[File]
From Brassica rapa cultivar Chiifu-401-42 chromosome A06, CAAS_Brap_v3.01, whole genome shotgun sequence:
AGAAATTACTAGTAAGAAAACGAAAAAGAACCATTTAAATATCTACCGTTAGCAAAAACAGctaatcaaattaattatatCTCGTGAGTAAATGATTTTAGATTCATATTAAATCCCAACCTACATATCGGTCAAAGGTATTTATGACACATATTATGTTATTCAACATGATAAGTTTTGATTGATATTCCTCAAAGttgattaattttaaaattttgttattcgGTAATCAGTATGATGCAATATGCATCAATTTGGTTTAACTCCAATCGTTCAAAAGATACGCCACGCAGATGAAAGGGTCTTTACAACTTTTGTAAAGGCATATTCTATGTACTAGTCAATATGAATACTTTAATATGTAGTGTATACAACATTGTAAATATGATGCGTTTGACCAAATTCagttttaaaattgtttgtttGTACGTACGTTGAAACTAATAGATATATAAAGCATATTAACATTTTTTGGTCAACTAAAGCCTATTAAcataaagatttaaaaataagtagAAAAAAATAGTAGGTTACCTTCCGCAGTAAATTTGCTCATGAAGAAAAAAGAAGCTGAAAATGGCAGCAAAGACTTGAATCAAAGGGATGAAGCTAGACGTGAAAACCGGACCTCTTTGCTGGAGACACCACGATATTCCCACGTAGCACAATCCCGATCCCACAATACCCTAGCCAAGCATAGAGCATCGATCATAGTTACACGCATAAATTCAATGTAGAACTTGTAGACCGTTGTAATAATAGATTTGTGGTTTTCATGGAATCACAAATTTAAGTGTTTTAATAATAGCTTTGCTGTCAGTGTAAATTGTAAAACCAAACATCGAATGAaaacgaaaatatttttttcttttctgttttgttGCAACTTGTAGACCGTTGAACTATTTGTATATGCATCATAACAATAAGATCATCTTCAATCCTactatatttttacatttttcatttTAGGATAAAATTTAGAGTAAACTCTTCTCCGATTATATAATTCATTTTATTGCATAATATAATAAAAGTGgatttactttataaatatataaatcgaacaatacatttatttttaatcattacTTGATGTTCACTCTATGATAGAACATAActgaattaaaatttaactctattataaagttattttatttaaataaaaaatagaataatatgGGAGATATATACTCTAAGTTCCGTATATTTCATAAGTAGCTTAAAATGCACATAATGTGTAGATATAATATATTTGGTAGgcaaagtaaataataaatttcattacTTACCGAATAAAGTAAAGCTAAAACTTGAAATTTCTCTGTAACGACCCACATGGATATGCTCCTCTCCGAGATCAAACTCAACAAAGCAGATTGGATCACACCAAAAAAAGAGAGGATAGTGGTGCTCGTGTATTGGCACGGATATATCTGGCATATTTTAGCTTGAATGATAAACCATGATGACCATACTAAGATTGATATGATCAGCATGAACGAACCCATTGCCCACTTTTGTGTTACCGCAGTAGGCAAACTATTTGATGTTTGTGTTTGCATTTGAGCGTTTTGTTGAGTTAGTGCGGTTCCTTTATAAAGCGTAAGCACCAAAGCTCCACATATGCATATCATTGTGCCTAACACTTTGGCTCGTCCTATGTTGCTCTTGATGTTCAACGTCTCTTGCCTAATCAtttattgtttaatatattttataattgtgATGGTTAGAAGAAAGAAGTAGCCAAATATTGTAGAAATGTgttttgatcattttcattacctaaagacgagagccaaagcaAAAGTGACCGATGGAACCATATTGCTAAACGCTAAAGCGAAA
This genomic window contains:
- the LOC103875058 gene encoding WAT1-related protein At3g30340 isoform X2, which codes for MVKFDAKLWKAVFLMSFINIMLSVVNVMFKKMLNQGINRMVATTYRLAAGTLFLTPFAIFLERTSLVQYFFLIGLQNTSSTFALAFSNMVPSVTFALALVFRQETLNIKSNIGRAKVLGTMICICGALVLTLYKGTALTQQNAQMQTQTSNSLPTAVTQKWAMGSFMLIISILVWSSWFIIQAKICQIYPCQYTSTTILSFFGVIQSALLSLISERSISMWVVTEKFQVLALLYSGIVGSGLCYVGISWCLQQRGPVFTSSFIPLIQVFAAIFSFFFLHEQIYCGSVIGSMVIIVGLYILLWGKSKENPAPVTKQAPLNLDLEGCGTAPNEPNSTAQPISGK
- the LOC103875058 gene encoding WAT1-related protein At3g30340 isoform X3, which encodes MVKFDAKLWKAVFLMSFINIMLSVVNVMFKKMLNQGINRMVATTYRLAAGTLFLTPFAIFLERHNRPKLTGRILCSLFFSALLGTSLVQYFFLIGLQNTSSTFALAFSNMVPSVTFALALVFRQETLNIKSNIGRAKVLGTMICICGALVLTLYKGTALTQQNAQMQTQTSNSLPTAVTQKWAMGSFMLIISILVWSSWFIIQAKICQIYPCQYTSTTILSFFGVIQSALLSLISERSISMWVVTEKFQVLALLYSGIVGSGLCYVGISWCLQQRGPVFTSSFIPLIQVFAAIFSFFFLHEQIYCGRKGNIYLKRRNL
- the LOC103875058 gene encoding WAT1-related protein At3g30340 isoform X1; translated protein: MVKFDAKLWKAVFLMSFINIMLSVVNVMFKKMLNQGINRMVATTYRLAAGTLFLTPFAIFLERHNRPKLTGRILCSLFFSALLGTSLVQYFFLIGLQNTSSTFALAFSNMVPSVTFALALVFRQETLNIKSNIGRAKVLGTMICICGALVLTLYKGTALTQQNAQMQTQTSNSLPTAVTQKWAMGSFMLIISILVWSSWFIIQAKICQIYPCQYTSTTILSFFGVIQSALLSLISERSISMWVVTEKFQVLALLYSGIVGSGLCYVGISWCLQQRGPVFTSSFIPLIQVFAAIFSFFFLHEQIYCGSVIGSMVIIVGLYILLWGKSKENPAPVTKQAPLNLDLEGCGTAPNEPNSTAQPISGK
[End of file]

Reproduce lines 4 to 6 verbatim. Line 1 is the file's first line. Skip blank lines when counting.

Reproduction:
- the LOC103875058 gene encoding WAT1-related protein At3g30340 isoform X2, which codes for MVKFDAKLWKAVFLMSFINIMLSVVNVMFKKMLNQGINRMVATTYRLAAGTLFLTPFAIFLERTSLVQYFFLIGLQNTSSTFALAFSNMVPSVTFALALVFRQETLNIKSNIGRAKVLGTMICICGALVLTLYKGTALTQQNAQMQTQTSNSLPTAVTQKWAMGSFMLIISILVWSSWFIIQAKICQIYPCQYTSTTILSFFGVIQSALLSLISERSISMWVVTEKFQVLALLYSGIVGSGLCYVGISWCLQQRGPVFTSSFIPLIQVFAAIFSFFFLHEQIYCGSVIGSMVIIVGLYILLWGKSKENPAPVTKQAPLNLDLEGCGTAPNEPNSTAQPISGK
- the LOC103875058 gene encoding WAT1-related protein At3g30340 isoform X3, which encodes MVKFDAKLWKAVFLMSFINIMLSVVNVMFKKMLNQGINRMVATTYRLAAGTLFLTPFAIFLERHNRPKLTGRILCSLFFSALLGTSLVQYFFLIGLQNTSSTFALAFSNMVPSVTFALALVFRQETLNIKSNIGRAKVLGTMICICGALVLTLYKGTALTQQNAQMQTQTSNSLPTAVTQKWAMGSFMLIISILVWSSWFIIQAKICQIYPCQYTSTTILSFFGVIQSALLSLISERSISMWVVTEKFQVLALLYSGIVGSGLCYVGISWCLQQRGPVFTSSFIPLIQVFAAIFSFFFLHEQIYCGRKGNIYLKRRNL
- the LOC103875058 gene encoding WAT1-related protein At3g30340 isoform X1; translated protein: MVKFDAKLWKAVFLMSFINIMLSVVNVMFKKMLNQGINRMVATTYRLAAGTLFLTPFAIFLERHNRPKLTGRILCSLFFSALLGTSLVQYFFLIGLQNTSSTFALAFSNMVPSVTFALALVFRQETLNIKSNIGRAKVLGTMICICGALVLTLYKGTALTQQNAQMQTQTSNSLPTAVTQKWAMGSFMLIISILVWSSWFIIQAKICQIYPCQYTSTTILSFFGVIQSALLSLISERSISMWVVTEKFQVLALLYSGIVGSGLCYVGISWCLQQRGPVFTSSFIPLIQVFAAIFSFFFLHEQIYCGSVIGSMVIIVGLYILLWGKSKENPAPVTKQAPLNLDLEGCGTAPNEPNSTAQPISGK